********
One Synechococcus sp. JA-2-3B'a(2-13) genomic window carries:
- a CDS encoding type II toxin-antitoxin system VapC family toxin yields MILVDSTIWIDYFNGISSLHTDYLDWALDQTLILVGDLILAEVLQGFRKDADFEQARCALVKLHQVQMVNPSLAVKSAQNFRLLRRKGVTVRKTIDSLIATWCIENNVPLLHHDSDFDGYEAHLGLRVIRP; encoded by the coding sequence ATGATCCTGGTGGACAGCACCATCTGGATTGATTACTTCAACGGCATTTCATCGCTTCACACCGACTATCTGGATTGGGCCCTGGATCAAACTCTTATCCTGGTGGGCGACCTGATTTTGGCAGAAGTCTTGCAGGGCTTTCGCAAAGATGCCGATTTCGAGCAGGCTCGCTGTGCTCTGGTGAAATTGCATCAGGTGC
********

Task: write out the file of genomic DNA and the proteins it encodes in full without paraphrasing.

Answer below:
One Synechococcus sp. JA-2-3B'a(2-13) genomic window carries:
- a CDS encoding type II toxin-antitoxin system VapC family toxin yields MILVDSTIWIDYFNGISSLHTDYLDWALDQTLILVGDLILAEVLQGFRKDADFEQARCALVKLHQVQMVNPSLAVKSAQNFRLLRRKGVTVRKTIDSLIATWCIENNVPLLHHDSDFDGYEAHLGLRVIRP; encoded by the coding sequence ATGATCCTGGTGGACAGCACCATCTGGATTGATTACTTCAACGGCATTTCATCGCTTCACACCGACTATCTGGATTGGGCCCTGGATCAAACTCTTATCCTGGTGGGCGACCTGATTTTGGCAGAAGTCTTGCAGGGCTTTCGCAAAGATGCCGATTTCGAGCAGGCTCGCTGTGCTCTGGTGAAATTGCATCAGGTGC